While research on ethnic and racial discrimination in leisure has significantly expanded in recent years, the existing literature on the subject fails to provide much information about the reasons behind discrimination in leisure settings, characteristics of settings and activities associated with a high incidence of discrimination, characteristics of likely victims of racially or ethnically motivated attacks, and possible ways to reduce the frequency and intensity of such attacks. This paper uses the Conditioned Attitude Model of Individual Discriminatory Behavior to predict patterns of discrimination in leisure. It is shown how discrimination patterns may differ in work versus leisure environments. The differences in the nature of discrimination in leisure settings depending on the type of contact between minorities and the mainstream and on the cultural content of activities are isolated. Also, eleven empirically testable propositions regarding discrimination in leisure and work and the relationship between discrimination and the type of inter-ethnic contact and the nature of leisure activities are developed.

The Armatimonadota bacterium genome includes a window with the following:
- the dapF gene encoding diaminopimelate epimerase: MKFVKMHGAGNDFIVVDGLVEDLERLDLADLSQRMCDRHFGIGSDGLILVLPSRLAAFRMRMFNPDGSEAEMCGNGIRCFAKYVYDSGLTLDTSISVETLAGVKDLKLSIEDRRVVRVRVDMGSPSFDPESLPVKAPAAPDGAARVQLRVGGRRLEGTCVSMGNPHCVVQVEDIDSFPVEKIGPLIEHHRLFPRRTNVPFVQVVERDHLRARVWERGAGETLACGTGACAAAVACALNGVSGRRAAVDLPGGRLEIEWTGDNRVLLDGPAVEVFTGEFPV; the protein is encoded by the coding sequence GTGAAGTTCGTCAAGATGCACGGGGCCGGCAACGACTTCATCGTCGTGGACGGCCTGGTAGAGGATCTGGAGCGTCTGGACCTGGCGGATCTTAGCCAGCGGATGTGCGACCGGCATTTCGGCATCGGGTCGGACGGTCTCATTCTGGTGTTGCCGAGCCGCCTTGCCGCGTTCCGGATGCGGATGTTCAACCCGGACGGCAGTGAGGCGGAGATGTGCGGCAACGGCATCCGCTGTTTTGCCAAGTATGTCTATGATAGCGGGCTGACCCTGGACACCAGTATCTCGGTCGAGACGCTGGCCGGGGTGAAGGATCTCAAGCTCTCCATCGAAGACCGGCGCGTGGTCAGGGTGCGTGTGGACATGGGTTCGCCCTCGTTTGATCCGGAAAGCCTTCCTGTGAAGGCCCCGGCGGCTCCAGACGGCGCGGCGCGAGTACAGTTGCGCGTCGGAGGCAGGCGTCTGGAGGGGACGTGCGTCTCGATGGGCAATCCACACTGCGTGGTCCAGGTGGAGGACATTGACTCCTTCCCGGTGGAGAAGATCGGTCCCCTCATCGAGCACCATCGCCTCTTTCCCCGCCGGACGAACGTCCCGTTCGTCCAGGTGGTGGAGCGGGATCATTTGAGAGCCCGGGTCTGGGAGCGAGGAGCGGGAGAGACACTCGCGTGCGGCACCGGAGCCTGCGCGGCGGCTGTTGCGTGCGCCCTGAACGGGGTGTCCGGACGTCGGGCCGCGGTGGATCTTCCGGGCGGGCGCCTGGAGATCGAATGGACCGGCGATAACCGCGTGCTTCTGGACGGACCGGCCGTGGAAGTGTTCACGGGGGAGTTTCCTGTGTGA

ASJC Scopus subject areas
- Environmental Science (miscellaneous)
- Sociology and Political Science
- Tourism, Leisure and Hospitality Management